Naptime in the Pre-K room.  Short by one teacher so I am helping out.  A pack of three, four, and five year olds do not want to sleep. They want to be read to, talked to, laughed with. Sleep is not on their list. But the teacher and I persist. Naptime is non-negotiable.

Five minutes later all but three kids are down and drifting toward eyes-closed innocence. I hear a couple of tiny snores.  Marcus, one of three, becomes my project as the teacher takes on the other two.

Marcus squirms on his cot and peeks out from under his long dreads. I read to him but what he really wants to do is tell me he’s five. He wants to slap a drum beat on his belly, and bounce on his cot. I convince him to close his eyes, telling him it’s a game, and I say I’m going to tell him a story.

We have a little discussion about the world inside his head where he can open his “inside eyes” and see all kinds of things he can’t see in the outside world. He says he knows all about that place. He tells me he wants to fly way up and then he covers his eyes. I ask him whether he can see the seagull flying to his left or the pelican flying to his right or the bay below where he might also see the reflection of his three-foot frame skimming the water’s surface.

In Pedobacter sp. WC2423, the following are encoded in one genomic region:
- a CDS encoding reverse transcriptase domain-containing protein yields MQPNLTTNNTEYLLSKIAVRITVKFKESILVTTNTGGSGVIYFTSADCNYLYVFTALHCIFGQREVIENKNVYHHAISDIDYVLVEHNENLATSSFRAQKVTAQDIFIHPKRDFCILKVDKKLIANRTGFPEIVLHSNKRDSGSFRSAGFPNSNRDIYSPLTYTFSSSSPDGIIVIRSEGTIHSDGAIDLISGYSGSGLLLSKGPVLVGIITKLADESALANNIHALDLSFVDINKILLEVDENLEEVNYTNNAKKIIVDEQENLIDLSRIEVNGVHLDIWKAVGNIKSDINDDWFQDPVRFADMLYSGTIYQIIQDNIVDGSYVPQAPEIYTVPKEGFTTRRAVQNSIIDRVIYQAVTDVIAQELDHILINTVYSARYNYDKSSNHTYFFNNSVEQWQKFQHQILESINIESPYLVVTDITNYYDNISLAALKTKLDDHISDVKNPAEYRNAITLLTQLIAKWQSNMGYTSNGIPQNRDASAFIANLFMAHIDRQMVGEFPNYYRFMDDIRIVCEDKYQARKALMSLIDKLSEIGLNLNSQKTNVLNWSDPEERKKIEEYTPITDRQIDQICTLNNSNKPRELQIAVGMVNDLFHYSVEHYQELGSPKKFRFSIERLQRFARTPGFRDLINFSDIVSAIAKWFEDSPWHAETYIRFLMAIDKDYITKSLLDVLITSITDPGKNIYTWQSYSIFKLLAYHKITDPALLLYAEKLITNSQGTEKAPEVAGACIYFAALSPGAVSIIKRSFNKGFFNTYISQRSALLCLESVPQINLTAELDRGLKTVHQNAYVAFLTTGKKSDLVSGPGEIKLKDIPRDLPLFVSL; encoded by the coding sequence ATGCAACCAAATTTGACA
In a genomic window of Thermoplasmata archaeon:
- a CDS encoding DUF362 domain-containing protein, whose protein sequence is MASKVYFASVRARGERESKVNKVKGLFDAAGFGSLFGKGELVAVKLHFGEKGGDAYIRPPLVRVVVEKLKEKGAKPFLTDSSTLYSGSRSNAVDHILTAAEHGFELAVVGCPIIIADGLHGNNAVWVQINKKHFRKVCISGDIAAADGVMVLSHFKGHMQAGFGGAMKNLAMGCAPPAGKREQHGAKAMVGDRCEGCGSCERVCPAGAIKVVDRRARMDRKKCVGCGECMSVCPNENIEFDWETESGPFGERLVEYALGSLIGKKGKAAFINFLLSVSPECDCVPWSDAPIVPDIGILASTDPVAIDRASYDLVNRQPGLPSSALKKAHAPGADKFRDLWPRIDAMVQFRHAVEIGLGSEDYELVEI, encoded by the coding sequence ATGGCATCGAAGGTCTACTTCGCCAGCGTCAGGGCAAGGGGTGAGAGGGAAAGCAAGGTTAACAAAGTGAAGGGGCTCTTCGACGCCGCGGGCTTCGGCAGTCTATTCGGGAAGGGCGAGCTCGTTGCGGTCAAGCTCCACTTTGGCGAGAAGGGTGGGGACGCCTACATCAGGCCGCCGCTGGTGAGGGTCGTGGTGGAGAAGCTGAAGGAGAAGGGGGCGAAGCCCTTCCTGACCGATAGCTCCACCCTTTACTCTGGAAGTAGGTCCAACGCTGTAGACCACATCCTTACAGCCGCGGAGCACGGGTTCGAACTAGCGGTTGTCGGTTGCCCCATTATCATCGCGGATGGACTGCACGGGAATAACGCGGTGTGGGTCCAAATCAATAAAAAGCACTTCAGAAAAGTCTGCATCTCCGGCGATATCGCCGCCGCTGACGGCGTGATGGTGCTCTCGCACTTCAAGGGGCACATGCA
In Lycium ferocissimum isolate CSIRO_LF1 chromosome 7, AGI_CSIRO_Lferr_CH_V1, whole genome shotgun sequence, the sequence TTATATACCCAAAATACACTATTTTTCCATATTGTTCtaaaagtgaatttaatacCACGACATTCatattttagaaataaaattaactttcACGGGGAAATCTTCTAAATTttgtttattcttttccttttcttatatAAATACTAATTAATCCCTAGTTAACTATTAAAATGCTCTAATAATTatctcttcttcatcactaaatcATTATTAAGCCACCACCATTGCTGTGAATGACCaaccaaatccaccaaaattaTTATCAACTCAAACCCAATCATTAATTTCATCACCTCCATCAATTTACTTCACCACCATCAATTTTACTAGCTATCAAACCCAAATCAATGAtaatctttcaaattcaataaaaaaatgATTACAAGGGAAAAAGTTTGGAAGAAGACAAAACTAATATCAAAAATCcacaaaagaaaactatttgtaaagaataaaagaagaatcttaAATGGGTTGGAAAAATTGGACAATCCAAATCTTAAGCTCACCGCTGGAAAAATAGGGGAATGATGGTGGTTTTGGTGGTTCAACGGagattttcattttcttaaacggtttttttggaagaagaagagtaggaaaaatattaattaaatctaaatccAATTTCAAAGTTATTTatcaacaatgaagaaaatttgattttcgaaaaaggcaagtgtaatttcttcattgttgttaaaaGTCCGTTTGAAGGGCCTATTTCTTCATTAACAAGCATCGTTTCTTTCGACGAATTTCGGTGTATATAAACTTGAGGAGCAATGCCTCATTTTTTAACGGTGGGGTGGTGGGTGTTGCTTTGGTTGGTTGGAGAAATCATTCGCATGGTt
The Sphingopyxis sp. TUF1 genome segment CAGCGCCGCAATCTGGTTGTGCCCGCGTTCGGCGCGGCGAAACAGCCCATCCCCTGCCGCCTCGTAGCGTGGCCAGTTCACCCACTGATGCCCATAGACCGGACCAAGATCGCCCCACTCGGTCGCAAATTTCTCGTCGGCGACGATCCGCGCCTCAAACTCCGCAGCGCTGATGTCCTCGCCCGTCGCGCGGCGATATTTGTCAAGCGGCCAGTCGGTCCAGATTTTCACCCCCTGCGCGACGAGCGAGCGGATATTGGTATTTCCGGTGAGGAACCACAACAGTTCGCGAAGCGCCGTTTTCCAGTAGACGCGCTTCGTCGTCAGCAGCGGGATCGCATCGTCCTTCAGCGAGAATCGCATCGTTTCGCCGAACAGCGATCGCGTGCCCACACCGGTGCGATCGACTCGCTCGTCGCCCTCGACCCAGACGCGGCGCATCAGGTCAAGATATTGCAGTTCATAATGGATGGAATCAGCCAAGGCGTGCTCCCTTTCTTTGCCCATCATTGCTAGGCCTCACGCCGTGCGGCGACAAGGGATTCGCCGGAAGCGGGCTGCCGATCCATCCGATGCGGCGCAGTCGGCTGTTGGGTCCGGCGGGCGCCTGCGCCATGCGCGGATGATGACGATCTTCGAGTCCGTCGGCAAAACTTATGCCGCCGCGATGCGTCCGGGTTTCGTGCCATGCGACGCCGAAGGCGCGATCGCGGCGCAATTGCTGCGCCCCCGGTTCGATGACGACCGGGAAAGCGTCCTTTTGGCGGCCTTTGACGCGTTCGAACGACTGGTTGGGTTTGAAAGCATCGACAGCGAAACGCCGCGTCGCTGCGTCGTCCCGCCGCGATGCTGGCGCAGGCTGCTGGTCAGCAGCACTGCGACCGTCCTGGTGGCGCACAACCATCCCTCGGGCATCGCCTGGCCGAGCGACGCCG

He shifts and gets still. I tell him to fly higher and tell me what he sees. It’s at this point that he says he sees his daddy. He then tells me his daddy is dead but when he comes up here, the two of them can talk, see one another, and be friends.

I had not expected that nap time would take this kind of a turn and I find myself getting very quiet, letting him be and getting the sense that I am standing inside of a sacred place. I have been in the classroom no more than twenty minutes but I have a sense that I have stepped outside of time. I look across the room at fifteen napping kids, the teacher gives me a nod and I slip out the door and back onto the playground.

Later, still quiet on the inside, I am seated in a different room crowded with other principals. We are watching PowerPoint slides that cast a blue tint onto our upturned faces. The charts contain data about kids who are not making gains in academics and who seem to be stuck, falling further behind with each new school year.

The experts speaking to us have their points organized in clipped sentences, arranged in bulleted lists, set up to fit within ten agenda minutes. I am in my seat with my outside eyes wide open. Through the window, I see a grade-school child kicking a red ball against a concrete wall. The minute hand on the room’s big clock skips a notch past the ten and moves that much closer to the twelve.

Just a day, just this day, just one little sacred day.


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